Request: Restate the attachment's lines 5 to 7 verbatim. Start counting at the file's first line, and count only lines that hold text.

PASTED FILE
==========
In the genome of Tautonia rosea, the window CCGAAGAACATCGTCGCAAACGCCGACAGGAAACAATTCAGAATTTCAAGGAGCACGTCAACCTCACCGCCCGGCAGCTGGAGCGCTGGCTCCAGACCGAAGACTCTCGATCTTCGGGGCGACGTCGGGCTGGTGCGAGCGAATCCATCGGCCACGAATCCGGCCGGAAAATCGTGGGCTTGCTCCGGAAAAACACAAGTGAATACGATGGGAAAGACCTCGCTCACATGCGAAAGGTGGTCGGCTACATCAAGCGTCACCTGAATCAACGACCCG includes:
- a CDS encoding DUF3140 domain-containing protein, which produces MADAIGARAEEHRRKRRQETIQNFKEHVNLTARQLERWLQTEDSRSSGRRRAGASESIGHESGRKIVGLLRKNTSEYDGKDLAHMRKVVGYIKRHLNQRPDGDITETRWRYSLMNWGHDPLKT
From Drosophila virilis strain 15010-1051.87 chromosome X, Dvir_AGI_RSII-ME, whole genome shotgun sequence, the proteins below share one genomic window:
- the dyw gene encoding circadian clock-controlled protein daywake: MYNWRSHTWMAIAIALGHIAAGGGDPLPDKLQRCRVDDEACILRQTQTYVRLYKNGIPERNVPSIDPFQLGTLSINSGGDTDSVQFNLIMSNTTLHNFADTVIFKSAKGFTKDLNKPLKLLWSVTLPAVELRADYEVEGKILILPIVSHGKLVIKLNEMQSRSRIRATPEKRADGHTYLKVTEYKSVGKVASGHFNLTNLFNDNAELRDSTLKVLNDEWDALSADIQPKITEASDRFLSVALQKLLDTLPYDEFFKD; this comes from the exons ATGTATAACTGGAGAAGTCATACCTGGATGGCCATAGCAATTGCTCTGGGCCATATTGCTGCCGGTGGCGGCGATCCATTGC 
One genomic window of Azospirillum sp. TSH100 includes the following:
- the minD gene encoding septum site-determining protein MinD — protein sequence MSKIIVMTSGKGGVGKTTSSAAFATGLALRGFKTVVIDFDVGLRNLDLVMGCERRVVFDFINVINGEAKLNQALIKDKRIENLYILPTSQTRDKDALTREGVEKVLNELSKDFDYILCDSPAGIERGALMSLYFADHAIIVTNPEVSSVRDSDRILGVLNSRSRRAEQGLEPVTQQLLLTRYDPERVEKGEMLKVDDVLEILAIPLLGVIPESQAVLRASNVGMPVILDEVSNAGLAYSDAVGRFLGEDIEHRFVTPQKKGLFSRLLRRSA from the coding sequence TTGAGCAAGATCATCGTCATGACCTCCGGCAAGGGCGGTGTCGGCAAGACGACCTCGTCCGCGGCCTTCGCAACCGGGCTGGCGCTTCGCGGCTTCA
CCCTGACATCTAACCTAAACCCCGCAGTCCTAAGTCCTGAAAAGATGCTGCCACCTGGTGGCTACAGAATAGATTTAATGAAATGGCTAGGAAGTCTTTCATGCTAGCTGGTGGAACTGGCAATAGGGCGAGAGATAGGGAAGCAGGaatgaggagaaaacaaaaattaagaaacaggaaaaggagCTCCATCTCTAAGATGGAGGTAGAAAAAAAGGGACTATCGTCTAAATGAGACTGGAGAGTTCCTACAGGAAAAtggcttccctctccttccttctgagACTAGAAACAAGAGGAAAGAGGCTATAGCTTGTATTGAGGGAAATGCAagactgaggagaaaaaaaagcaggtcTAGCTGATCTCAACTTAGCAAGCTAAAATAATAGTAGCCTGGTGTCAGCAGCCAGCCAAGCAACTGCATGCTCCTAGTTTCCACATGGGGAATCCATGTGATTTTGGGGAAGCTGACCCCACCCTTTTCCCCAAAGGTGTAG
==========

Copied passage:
One genomic window of Azospirillum sp. TSH100 includes the following:
- the minD gene encoding septum site-determining protein MinD — protein sequence MSKIIVMTSGKGGVGKTTSSAAFATGLALRGFKTVVIDFDVGLRNLDLVMGCERRVVFDFINVINGEAKLNQALIKDKRIENLYILPTSQTRDKDALTREGVEKVLNELSKDFDYILCDSPAGIERGALMSLYFADHAIIVTNPEVSSVRDSDRILGVLNSRSRRAEQGLEPVTQQLLLTRYDPERVEKGEMLKVDDVLEILAIPLLGVIPESQAVLRASNVGMPVILDEVSNAGLAYSDAVGRFLGEDIEHRFVTPQKKGLFSRLLRRSA from the coding sequence TTGAGCAAGATCATCGTCATGACCTCCGGCAAGGGCGGTGTCGGCAAGACGACCTCGTCCGCGGCCTTCGCAACCGGGCTGGCGCTTCGCGGCTTCA
CCCTGACATCTAACCTAAACCCCGCAGTCCTAAGTCCTGAAAAGATGCTGCCACCTGGTGGCTACAGAATAGATTTAATGAAATGGCTAGGAAGTCTTTCATGCTAGCTGGTGGAACTGGCAATAGGGCGAGAGATAGGGAAGCAGGaatgaggagaaaacaaaaattaagaaacaggaaaaggagCTCCATCTCTAAGATGGAGGTAGAAAAAAAGGGACTATCGTCTAAATGAGACTGGAGAGTTCCTACAGGAAAAtggcttccctctccttccttctgagACTAGAAACAAGAGGAAAGAGGCTATAGCTTGTATTGAGGGAAATGCAagactgaggagaaaaaaaagcaggtcTAGCTGATCTCAACTTAGCAAGCTAAAATAATAGTAGCCTGGTGTCAGCAGCCAGCCAAGCAACTGCATGCTCCTAGTTTCCACATGGGGAATCCATGTGATTTTGGGGAAGCTGACCCCACCCTTTTCCCCAAAGGTGTAG